"A highly readable and superbly fun guide to the why and how of doing fieldwork in human geography...
I recommend it highly to any geographer-wannabes and practicing-geographers.
The latter group, including myself, might well rediscover the fun of doing geography."- Professor Henry Yeung, National University of Singapore"An excellent introduction to the art and science of fieldwork.
It makes clear that fieldwork is not just about getting out of the classroom and gaining first-hand experience of places, it is about instilling passion about those places."- Professor Stuart C.
Aitken, San Diego State University "An indispensible guide to fieldwork that will enrich the practice of geography in a myriad of different ways.
In particular, the diverse materials presented here will encourage students and academics alike to pursue new approaches to their work and instil a greater understanding of the conceptual and methodological breadth of their discipline."- Professor Matthew Gandy, University College London "If fieldwork is an indispensable component of geographical education then this book is equally essential to making the most of fieldwork...This book gives students the tools to realise the full potential of what, for many, is the highlight of their geography degree."- Professor Noel Castree, Manchester University Fieldwork is a core component of Human Geography degree courses.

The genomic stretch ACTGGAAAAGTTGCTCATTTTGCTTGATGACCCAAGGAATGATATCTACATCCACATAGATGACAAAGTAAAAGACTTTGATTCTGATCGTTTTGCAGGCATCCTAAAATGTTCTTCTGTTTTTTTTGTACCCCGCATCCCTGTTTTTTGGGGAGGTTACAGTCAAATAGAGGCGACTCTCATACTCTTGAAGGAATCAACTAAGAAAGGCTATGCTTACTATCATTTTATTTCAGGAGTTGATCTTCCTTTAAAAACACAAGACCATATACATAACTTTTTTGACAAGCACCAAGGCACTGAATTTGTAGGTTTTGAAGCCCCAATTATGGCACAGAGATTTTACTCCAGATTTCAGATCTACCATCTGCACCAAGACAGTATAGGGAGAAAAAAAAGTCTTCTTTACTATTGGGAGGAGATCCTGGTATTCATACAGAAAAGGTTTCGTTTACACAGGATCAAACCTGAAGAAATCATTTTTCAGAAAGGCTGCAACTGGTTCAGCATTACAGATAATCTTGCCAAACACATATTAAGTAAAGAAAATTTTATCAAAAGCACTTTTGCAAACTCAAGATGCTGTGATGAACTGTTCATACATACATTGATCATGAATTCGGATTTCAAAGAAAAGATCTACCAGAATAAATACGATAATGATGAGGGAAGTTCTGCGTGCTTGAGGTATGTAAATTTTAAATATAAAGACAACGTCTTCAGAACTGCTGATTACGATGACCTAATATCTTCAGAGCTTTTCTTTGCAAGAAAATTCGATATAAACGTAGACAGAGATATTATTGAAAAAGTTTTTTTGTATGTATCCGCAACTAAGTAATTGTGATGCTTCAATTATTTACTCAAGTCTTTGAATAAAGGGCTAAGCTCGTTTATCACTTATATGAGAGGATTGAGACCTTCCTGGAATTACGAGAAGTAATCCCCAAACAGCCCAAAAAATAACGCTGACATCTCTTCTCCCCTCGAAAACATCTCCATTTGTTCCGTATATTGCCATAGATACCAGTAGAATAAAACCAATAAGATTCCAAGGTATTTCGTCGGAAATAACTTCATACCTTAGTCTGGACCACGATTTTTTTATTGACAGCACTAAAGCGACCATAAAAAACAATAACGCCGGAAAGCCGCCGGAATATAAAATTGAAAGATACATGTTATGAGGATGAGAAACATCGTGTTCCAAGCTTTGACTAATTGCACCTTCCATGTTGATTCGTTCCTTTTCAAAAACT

In this lively and engaging book, Richard Phillips and Jennifer Johns provide a practical guide to help every student get the most out of their fieldwork.
This book:Encourages students to engage with fieldwork critically and imaginativelyExplains methods and contextsLinks the fieldwork with wider academic topics.
It looks beyond the contents of research projects and field visits to address the broader experiences of fieldwork: working in groups, understanding your ethical position, developing skills for learning and employment and opening your eyes, ears and minds to the wider possibilities of your trip. Throughout the book, the authors present first person descriptions of field experiences and predicaments, written by fieldtrip leaders and students from around the world including the UK, Canada, Singapore, Australia and Africa.